For those of you who frequent my blog, you probably know I am a registered dietitian nutritionist (RDN) and I work mostly in the area of weight loss. One of my personal goals in my career as a dietitian is to promote my profession as the expert in nutrition. A lot of people aren’t sure if theres a difference between a registered dietitian nutritionist and a “nutritionist” or “certified nutritionist” or “health coach” but I’m here to tell you there’s a HUGE difference. To become an RDN, you must first obtain a 4 year bachelor of science degree in the field of nutrition. Then you have to get into an internship program (most are 9 months), where you work as an RDN in many different fields and gain hands-on experience. After your internship you then have to pass a national registration exam (much like nursing) before you can call yourself an RDN. Then for every year you want to stay an RDN, you must complete a certain number of hours of continuing education. To call yourself a nutritionist, all you have to do is go online, find a 6 month program, pass a test and print your certificate from your home printer. This is why it is important that when seeking nutrition advice, you make sure you seek an RDN with the proper education that knows the physiology of how and why our bodies work the way they do. There is no online nutrition coaching program that can teach that in a few months. End of rant.
Anyway, I’ve had a lot of bloggers and students contact me with questions as to how I got involved in nutrition and what kind of job opportunities or careers are out there. As part of a new series, every week I will be interviewing a new Registered Dietitian Nutritionist in a different field, highlighting what they do on a day to day basis and how they got where they are today. The first RDN I’m featuring is a fellow entrepreneur and Dallasite, who’s doing something really different and exciting with her career, but I’ll let her tell you more about it!
First things first Whitney, what got you interested in the field of nutrition?
My mom – she basically did a total eating makeover for our family when I was in high school and I got really into cooking and helping her “healthify” our previous family favorites. I knew nutrition was what I wanted to major in even before I got to college.
That’s awesome of your mom! I’m sure she was a great role model growing up. Now how you got to where you are today, owning your own business and working as a personal chef?
After receiving a Bachelor of Science in Nutrition from Virginia Tech University and completing my dietetic internship at Baylor Medical Center, I began my career in dietetics with a move from a small town in VA to the big city of Dallas to start my first dietitian job at Baylor University Medical Center’s outpatient cancer center. Over the course of about 2 years, my love for cooking grew deeper as I was exposed to the diversity of cuisine offered here in Dallas. I had always loved to cook but had never considered making a career of it. I noticed that I was always reading recipes, cookbooks, and constantly thinking about food in terms of new ingredients I wanted to try and cooking techniques I wanted to learn.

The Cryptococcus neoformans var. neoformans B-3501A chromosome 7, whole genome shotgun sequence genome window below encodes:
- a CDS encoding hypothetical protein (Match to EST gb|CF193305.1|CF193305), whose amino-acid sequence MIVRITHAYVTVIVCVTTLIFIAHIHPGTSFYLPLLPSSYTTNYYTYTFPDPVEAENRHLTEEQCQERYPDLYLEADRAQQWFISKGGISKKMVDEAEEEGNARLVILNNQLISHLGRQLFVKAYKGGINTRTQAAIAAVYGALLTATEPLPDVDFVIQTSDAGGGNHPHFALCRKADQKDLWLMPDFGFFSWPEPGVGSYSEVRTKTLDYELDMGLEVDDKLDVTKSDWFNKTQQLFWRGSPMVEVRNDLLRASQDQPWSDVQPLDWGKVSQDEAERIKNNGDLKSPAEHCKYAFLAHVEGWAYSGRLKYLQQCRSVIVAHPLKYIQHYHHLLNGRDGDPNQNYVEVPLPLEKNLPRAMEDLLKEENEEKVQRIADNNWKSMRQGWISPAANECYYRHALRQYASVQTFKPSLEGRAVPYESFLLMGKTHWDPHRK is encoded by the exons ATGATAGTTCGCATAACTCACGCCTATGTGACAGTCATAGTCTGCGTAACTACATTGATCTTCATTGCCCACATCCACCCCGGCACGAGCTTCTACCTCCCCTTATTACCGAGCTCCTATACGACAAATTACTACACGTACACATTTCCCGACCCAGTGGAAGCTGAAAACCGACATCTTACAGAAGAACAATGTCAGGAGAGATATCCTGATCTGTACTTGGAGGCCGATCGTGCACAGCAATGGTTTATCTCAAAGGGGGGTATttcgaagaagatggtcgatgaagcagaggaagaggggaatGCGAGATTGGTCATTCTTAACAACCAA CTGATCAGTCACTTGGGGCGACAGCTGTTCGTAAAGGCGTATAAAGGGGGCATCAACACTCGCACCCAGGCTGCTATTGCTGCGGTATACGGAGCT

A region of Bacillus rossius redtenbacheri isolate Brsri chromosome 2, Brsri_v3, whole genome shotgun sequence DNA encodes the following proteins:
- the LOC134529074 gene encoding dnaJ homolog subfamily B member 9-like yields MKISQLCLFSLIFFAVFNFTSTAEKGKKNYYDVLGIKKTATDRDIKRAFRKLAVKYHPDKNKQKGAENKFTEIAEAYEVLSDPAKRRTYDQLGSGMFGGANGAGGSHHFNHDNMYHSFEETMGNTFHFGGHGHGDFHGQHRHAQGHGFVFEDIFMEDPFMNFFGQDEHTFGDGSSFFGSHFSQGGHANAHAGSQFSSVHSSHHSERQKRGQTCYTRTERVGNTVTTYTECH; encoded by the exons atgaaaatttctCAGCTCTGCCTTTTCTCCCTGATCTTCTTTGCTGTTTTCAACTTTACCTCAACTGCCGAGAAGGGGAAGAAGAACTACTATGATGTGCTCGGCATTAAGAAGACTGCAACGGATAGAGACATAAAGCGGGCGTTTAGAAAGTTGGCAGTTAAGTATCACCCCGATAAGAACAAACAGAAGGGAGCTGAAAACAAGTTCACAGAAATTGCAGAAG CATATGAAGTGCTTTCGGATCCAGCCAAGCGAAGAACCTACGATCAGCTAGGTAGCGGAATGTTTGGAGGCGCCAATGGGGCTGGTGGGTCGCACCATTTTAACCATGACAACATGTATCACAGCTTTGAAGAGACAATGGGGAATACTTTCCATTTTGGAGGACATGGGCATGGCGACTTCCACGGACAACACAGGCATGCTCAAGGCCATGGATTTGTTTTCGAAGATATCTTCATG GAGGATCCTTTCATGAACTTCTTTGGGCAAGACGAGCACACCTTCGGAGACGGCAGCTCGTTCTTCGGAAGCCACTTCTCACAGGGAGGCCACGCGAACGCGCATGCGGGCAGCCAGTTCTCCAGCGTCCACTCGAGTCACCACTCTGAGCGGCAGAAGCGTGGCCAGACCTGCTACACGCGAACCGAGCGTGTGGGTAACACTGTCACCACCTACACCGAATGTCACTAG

After a while, all of my conversations with my oncology patients centered around food. I considered a counseling session with them to be successful if they left the doctor’s office feeling hungry and mouths watering with thoughts of new recipes and food items they could try to combat all of the adverse side effects that came as part of their treatment. It became very clear to me that a big part of my job as a dietitian had to do with being able to clearly articulate information about anything pertaining to food from how to select it to preparation and storage if my patients were really going to be able to implement the suggestions I was giving them.
As a result of much encouragement from coworkers, family and friends, I decided to attend culinary school at Le Cordon Bleu in Dallas while working full-time at Baylor. To further practice what I would learn at school and help pay my tuition, I moved in with a family and worked as their live-in personal chef. Attending culinary school was one of the best decisions I had ever made. My interactions with my instructors and all of the hands-on practice I got confirmed again and again that working in a culinary field was exactly what I was supposed to do.